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As Russia continues its invasion of Ukraine, what could be said to be the most striking aspect of this crisis is the growing unity of NATO. The nations of the North Atlantic Treaty Organization (NATO) have exhibited striking cohesiveness as the European continent faces the most dangerous threat to peace since World War II.

Yesterday many of the NATO nations began applying the first stage of financial sanction against Russia. Germany announced that it would halt the certification of the new Nord Stream 2 energy pipeline between Russia and Germany. Japan and Australia joined the list of democracies placing sanctions on Russia.

The clock town at the Kremlin, with Lenin’s Tomb in the foreground. on Red Square in Moscow, Russia. Image courtesy of Unsplash

NATO allies are sending weapons and equipment to Ukraine, and positioning NATO troops and equipment in NATO counties bordering Russia, and its satellite state, Belarus.

This morning, the U.S. sent another 800 troops to the Baltic countries of Latvia, Lithuania, and Estonia; not large, but a political signal to Putin that if he attempts to involve those countries, Russian troops will be fighting U.S. troops.

Condemnation has been nearly universal across NATO, and the crisis is now prompting two formerly reluctant nations Sweden and Finland, to seriously consider joining NATO. The United Nations Security Council, of which Russia and the U.S. are permanent members, has been rendered unable to issue more than vocal criticisms due to Russia’s veto power.

Ukrainian President Volodymyr Zelensky has issued a reserve call-up for all between the ages of 18 and 60, and today declared a state of emergency. Even Ukrainian grandparents are training with weapons, and a recent poll showed that more than 50 percent of Ukrainians say they will stand and fight — they will not give up their nation to Russia without a fight. One of the largest humanitarian crises in Europe since World War II is looming.

That this is an invasion is not in question. In fact yesterday the Russian Duma (that is their window-dressing of a congress) unanimously approved a step Russian President Vladimir Putin had already taken – approving Russian troop movement onto the soil of another sovereign nation with the intent to invade and take control of the territory.

While Ark Valley Voice has received a few reader comments asking why we aren’t explaining the “Russian side of things,” the plain fact is this: there isn’t one. Russia is breaking international law. It is undermining Ukraine’s sovereignty. Russia is an authoritarian dictatorship and Ukraine is a democratically-elected democracy. This is a David and Goliath saga and Ukraine is David.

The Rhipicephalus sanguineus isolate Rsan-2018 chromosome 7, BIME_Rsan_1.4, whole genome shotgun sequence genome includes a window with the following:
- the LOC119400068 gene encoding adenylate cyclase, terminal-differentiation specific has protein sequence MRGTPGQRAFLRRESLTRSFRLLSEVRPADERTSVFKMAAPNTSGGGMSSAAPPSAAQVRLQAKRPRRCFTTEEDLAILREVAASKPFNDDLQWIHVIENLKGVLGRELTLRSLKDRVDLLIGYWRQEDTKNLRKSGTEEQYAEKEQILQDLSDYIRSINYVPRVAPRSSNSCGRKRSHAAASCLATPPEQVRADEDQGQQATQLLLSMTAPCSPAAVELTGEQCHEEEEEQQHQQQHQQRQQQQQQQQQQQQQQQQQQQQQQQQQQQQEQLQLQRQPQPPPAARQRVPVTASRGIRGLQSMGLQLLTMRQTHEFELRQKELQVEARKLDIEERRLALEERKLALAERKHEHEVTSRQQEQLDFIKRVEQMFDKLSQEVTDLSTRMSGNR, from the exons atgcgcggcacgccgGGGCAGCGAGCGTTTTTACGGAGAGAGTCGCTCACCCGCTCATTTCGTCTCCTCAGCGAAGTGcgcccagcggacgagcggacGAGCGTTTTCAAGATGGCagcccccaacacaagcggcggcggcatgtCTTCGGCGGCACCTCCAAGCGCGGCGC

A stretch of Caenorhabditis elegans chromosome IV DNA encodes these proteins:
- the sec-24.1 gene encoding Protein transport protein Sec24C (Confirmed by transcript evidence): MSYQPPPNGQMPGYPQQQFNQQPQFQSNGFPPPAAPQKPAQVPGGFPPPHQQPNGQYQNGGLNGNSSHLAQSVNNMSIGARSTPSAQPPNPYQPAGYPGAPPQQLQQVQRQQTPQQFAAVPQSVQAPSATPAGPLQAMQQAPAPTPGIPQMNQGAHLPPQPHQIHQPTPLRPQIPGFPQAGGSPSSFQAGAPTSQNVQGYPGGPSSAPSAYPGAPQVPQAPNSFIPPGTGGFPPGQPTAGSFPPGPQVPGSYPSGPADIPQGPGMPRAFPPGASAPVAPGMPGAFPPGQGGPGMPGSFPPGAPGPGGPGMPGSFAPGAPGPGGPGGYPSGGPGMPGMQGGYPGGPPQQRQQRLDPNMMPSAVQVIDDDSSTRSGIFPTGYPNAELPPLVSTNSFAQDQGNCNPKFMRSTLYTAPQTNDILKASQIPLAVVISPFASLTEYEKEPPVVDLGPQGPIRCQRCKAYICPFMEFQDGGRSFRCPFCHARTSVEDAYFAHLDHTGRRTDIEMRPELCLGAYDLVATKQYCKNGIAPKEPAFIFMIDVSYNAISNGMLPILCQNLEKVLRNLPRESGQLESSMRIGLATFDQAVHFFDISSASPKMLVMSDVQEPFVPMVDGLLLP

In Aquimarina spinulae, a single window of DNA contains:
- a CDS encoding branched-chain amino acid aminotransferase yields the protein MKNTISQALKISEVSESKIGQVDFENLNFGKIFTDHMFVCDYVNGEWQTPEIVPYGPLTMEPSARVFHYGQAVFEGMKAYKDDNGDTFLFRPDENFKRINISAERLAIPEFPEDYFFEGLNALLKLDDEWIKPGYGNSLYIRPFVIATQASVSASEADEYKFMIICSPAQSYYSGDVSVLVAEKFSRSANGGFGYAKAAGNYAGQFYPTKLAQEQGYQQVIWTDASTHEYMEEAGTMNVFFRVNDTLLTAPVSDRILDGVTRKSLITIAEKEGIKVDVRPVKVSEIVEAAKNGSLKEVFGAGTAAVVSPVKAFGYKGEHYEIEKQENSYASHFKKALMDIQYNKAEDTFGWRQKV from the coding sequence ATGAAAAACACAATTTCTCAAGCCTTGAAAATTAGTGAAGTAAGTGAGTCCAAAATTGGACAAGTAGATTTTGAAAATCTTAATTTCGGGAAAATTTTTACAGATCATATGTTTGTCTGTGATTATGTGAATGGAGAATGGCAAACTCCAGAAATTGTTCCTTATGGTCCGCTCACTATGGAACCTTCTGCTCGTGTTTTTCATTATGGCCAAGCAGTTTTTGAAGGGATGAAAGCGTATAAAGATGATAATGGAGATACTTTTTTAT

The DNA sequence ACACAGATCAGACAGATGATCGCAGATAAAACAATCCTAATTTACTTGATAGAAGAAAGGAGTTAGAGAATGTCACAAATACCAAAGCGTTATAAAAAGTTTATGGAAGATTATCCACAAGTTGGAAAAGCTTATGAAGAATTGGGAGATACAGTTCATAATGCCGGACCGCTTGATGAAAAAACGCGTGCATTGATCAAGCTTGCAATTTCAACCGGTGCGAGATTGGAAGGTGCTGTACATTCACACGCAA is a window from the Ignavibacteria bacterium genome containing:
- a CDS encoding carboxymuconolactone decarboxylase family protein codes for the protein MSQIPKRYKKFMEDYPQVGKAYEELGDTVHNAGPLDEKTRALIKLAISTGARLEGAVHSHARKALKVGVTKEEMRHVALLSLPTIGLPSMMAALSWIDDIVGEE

No matter what Fox News talking head Tucker Carlson would like us to believe, Russia is not protecting its borders, and it has no right to Ukraine. Putin is bullying his neighbor and taunting the world with his actions — daring anyone to stop him.

“There is no middle ground here. Calling for both sides to deescalate only gives Russia a pass. Russia is the aggressor here,” said U.S. Ambassador to the United Nations Linda Thomas-Greenfield, addressing the United Nations General Assembly this morning. “Russia’s actions have only confirmed what the U.S. and allies have been warning about. This is 2022, we are not going back to an era of empires and colonies. He will use force to make a farce of the United Nations.”

This morning here (late afternoon Wednesday in Ukraine) Russia began a cyberattack against the Ukrainian government. By 12:00 noon MST, the U.S. Department of State, strengthened its sanctions against Russia, with spokesperson Ned Price saying “New sanctions are just the beginning of our response.” He added, “One of the most important tools in our toolbox is trans-Atlantic unity. We are acting in unity to take these steps.”

By 1:00 p.m. Wednesday, U.S. intelligence had warned of an “imminent full-scale invasion of Ukraine by Russia.”

Putin can illogically and angrily declare that in his view there never was a Ukraine, that it has always been part of Russia, but as they say in Wisconsin ‘it ain’t so, Joe.’ Through the centuries Ukrainians have repeatedly struck out from under those empires that have sought to control them. In the case of Russia, they enslaved millions of Ukrainians in serfdom, and during the Stalin era, Russia manufactured a famine in that country (previously considered the breadbox of the Soviet Union), that killed millions.

If another country had done that to your family, do you think you’d welcome them in?

As democratic America watches Russia’s authoritarian invasion of a democratic country, it could be tempting to dismiss this with a ‘what has this to do with us?’ That would be unwise.

Russia’s actions have fueled a world crisis and authoritarian China is watching, with an eye on its claims on democratic Taiwan. Not only are troops on the move to fulfill our NATO treaty obligations, but energy prices will no doubt be impacted for at least weeks and perhaps months to come. We will feel this at the gas pump. Russia has already threatened cyberattacks beyond its immediate target of Ukraine. They could hit U.S. businesses, government, and banking institutions, as well as the energy, telecommunications, and transportation sectors. We wait on what could happen half a world away, as well as at our fingertips.